-William Blake-
  • bisleybisley Senior Member Posts: 10,798 Senior Member
    Good shooting. :up:
  • woodsrunnerwoodsrunner Senior Member Posts: 2,725 Senior Member
    It interests me that Whitetails were successfully established in Finland. That's very far north from the home range here in the States. Where was the release point in Finland? And I wonder how far the deer have spread from the release location. From a wildlife biology/management standpoint it's interesting!
  • orchidmanorchidman Senior Member Posts: 8,181 Senior Member
    Good result and good shooting. I like the looks of the country.

    It sounds like Finland has the same sort of introduced animals we have here. Whitetail deer and Moose were introduced, the Whitetail survived, the Moose disappeared into Fiordland never to be seen again, although there are some people who think one or two may have survived.............but they resemble the 'Bigfoot' hunters in the USA for the most part.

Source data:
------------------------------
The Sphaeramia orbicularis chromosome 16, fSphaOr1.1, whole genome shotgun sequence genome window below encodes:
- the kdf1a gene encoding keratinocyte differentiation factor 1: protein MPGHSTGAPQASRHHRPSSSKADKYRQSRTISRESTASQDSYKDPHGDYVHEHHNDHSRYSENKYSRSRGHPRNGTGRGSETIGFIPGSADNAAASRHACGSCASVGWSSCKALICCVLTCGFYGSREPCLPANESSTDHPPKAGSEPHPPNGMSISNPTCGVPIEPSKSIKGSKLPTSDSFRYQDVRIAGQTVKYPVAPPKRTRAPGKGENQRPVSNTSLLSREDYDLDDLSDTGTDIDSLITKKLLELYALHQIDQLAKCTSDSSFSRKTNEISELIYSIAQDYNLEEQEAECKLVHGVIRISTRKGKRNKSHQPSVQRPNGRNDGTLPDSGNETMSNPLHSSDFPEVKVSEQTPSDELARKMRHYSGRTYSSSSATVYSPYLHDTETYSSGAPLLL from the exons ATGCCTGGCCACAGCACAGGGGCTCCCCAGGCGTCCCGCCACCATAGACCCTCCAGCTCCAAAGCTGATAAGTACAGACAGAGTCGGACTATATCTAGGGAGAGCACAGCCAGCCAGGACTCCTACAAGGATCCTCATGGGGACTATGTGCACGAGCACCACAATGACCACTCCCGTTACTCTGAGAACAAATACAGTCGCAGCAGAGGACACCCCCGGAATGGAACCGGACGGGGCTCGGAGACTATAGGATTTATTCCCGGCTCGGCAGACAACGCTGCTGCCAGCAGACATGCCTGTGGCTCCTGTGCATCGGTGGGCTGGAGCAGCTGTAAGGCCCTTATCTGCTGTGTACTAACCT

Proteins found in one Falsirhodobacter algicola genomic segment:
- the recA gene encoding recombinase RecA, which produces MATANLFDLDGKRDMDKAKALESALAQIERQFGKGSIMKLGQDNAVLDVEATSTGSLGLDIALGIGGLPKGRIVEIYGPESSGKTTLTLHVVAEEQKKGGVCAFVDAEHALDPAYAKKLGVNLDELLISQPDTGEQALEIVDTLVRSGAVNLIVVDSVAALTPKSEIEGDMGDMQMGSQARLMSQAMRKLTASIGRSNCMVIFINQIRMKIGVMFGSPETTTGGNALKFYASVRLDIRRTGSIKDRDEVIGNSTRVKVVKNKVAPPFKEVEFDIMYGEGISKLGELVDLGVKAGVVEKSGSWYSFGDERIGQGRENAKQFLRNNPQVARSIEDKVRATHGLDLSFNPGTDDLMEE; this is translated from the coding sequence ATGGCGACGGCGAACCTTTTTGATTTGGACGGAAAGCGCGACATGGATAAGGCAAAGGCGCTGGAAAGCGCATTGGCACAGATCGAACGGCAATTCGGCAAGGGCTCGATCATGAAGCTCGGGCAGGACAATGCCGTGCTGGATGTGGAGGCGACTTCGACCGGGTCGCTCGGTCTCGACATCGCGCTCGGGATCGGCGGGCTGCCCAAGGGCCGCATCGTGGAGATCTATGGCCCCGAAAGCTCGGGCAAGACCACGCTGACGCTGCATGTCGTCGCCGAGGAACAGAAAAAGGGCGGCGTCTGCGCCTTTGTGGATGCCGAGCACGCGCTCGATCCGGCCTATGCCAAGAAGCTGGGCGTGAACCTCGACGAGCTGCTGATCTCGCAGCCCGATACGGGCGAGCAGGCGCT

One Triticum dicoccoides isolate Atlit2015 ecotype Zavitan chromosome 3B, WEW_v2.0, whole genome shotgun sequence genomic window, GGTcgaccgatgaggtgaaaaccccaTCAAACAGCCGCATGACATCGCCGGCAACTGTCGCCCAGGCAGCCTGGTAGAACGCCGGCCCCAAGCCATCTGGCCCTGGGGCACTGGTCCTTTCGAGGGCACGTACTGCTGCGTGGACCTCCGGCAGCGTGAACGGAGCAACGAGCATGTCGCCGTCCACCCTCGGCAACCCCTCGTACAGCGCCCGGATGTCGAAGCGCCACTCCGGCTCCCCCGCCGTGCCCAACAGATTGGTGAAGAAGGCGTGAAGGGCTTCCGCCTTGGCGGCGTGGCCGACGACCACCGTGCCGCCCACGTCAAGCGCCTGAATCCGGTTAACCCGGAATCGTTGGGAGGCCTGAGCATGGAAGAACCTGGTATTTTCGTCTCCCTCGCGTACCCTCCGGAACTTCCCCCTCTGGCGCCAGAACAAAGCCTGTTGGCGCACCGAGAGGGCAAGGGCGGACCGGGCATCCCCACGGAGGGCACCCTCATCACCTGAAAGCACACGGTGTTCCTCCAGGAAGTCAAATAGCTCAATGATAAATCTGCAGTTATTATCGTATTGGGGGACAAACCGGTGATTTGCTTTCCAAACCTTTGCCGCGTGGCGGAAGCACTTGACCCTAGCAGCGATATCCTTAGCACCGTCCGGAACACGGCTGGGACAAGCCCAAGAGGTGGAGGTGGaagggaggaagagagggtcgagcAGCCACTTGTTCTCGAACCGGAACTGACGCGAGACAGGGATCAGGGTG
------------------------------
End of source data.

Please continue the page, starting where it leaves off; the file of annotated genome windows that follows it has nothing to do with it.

Still enjoying the trip of a lifetime and making the best of what I have.....
  • woodsrunnerwoodsrunner Senior Member Posts: 2,725 Senior Member
    Didn't know that you had Odocoileus virginianus also, Alec! That's interesting too! I can see the deer adjusting and surviving in New Zealand, But Finland? Wow! I'm a little bit familiar with that part of the world on the same north latitude but east of our friend in Finland, and I think it would be a rough go for Whitetails there, but maybe I'm wrong! (I used to be familiar with the area somewhat, but that was years ago! Forget that I'm getting old as hell!)